Art Director. Nationality: American. Born: Lowell, Massachusetts, 1932. Education: Studied architecture at Otis Art Institute, Los Angeles. Career: Worked in animation department, then in live production, Walt Disney studios, before becoming art director. Awards: Academy Award, for The Godfather, Part II , 1974; British Academy Award, for Tucker: The Man and His Dream , 1988. Address: c/o Academy of Motion Picture Arts and Sciences, 8949 Wilshire Boulevard, Beverly Hills, CA 90211, U.S.A.
Ship of Fools (Kramer); Inside Daisy Clover (Mulligan)
Bonnie and Clyde (Penn)
Candy (Marquand); Petulia (Lester)
Zabriskie Point (Antonioni); Little Big Man (Penn)
The Godfather (Coppola)
The Conversation (Coppola); The Godfather, Part II (Coppola)
Farewell, My Lovely (Richards)
Apocalypse Now (Coppola); The Brink's Job (Friedkin)
One from the Heart (Coppola); The Escape Artist (Deschanel); Hammett (Wenders)
The Outsiders (Coppola); Rumble Fish (Coppola); Testament (Littman)
Peggy Sue Got Married (Coppola)
Gardens of Stone (Coppola); Heat (Richards); Un Homme amoreux ( A Man in Love ) (Kurys)
Tucker: The Man and His Dream (Coppola)
"Life without Zoe" ep. of New York Stories (Scorsese, Coppola and Allen)
The Godfather, Part III (Coppola)
Final Analysis (Joanou)
Rising Sun (Kaufman)
I Love Trouble (Shyer)
Bulworth (Beatty); The Parent Trap (N. Meyers)
The Ninth Gate (Polanski)
Positif (Paris), September 1979.
Cine , vol. 2, no. 23, March 1980.
Cineaste (New York), vol. 23, no. 4, July 1998.
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Since the mid-1960s, the production designs of Dean Tavoularis have been particularly noteworthy of his brilliant handling of twentieth-century period settings. Tavoularis trained as an architect at the Otis Art Institute and later worked as an animator for the Disney Studios before beginning his career as an art director and, ultimately, production designer.
His most notable work has appeared in films directed by Coppola and Antonioni. In addition, Tavoularis has developed a particular working relationship with the art director Angelo Graham. Tavoularis defines the production designer as the person who "should be involved in all visual aspects of the film," as opposed to the art director, who is primarily involved in the technical aspects of settings. Graham and Tavoularis worked together throughout the 1970s on films including The Godfather, Part II ; Farewell, My Lovely ; and Apocalypse Now .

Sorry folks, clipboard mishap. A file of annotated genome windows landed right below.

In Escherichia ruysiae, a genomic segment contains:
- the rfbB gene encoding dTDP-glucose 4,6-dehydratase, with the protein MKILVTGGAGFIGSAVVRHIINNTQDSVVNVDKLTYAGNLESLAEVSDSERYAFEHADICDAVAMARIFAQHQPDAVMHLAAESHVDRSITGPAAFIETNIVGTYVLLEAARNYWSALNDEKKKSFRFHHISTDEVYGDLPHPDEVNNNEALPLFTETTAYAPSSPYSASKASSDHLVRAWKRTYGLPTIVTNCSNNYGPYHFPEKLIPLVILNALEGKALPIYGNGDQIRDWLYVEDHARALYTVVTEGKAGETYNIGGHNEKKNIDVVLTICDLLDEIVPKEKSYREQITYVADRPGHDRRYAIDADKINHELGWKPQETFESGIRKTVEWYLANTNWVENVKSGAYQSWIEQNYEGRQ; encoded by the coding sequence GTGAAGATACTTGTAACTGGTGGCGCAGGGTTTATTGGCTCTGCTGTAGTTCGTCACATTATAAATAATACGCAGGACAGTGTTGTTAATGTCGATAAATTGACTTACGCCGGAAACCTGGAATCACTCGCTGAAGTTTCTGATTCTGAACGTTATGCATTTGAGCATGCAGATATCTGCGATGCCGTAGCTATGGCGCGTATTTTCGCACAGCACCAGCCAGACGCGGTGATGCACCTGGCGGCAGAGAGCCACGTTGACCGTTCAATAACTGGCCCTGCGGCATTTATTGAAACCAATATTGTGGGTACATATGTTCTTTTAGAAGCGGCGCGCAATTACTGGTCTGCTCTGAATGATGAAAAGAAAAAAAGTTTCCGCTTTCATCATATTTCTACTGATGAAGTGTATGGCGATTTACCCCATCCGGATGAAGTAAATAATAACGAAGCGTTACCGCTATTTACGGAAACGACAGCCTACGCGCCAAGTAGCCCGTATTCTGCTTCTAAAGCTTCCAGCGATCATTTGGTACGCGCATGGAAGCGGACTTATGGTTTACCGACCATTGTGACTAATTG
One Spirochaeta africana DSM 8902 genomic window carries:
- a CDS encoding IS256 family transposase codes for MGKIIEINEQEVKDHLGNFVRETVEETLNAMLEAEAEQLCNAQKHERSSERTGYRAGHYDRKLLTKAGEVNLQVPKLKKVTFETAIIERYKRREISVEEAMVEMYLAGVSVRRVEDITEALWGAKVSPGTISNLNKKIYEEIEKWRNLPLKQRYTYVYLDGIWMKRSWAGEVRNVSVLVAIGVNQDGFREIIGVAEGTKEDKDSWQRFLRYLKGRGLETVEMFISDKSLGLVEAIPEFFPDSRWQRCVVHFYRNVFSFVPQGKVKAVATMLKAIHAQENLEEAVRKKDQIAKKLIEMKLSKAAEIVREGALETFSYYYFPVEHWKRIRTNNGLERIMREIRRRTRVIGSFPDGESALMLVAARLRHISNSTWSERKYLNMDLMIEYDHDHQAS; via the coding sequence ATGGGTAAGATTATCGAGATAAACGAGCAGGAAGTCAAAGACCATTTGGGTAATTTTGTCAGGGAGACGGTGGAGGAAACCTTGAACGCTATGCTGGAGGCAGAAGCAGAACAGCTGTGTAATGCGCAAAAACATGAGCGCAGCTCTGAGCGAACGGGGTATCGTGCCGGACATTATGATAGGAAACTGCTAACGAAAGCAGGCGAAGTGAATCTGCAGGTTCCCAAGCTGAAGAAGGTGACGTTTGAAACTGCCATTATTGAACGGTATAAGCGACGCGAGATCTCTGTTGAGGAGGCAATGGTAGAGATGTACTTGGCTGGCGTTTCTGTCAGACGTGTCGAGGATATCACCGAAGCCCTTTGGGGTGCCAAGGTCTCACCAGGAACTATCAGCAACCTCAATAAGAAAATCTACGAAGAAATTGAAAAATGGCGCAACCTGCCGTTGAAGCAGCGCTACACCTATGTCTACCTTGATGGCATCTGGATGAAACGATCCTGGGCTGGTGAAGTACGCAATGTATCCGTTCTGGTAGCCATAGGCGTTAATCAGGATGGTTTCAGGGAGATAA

Among his early work, Tavoularis was assistant set designer on Inside Daisy Clover , which makes conspicuous use of abstract set designs reflecting a nostalgia for the artifice of early 1930s Hollywood musicals. These sets recall the work of designers such as Van Nest Polglase and Anton Grot, but their style is more minimal, revealing an affinity with their own time. Likewise, as art director on Bonnie and Clyde , Tavoularis conceived an image of the Depression era so heavily glamorized as to sacrifice all but the barest traces of historical accuracy. This romantic image was conveyed through costumes, settings, and the highly artificial rosy and golden coloring used throughout the film. Nevertheless, his sets contain something of the spirit of the age they depict, and, although the film has not worn particularly well, the look of Bonnie and Clyde exerted a strong and lasting influence on fashion in both dress and décor.
Set in the contemporary American west, Antonioni's Zabriskie Point contrasted harsh reality with nostalgic escapism—the heroine drives a 20-year-old Buick—both of which were finely represented by the exactness of details of setting, properties, and costume, all under the supervision of Tavoularis. His background in animation may have lent authenticity to the "explosion" sequence towards the end of the film in which the contents of a well-appointed modern American residence are blasted into the atmosphere in slow motion. This minute examination of domestic consumerism encapsulates the attitudes of the film towards bourgeois materialism in a time of political unrest.
Tavoularis's work moved from the somewhat naive historicism of Bonnie and Clyde to the more archaeologically accurate portrayal of twentieth-century styles in Coppola's The Godfather (both parts) in which the panoramic history of the Corleone family is set against insightful and precise backgrounds relating not only to the particular historical moment but also to the changing moods and the ethnic qualities of the narrative. Farewell, My Lovely continued the archaeological approach even more ambitiously as Tavoularis designed the revival, in color, of a classic 1940s film noir. His masterful handling of a subdued color range and his sophisticated use of the telling detail support Tavoularis's position at the top of his profession.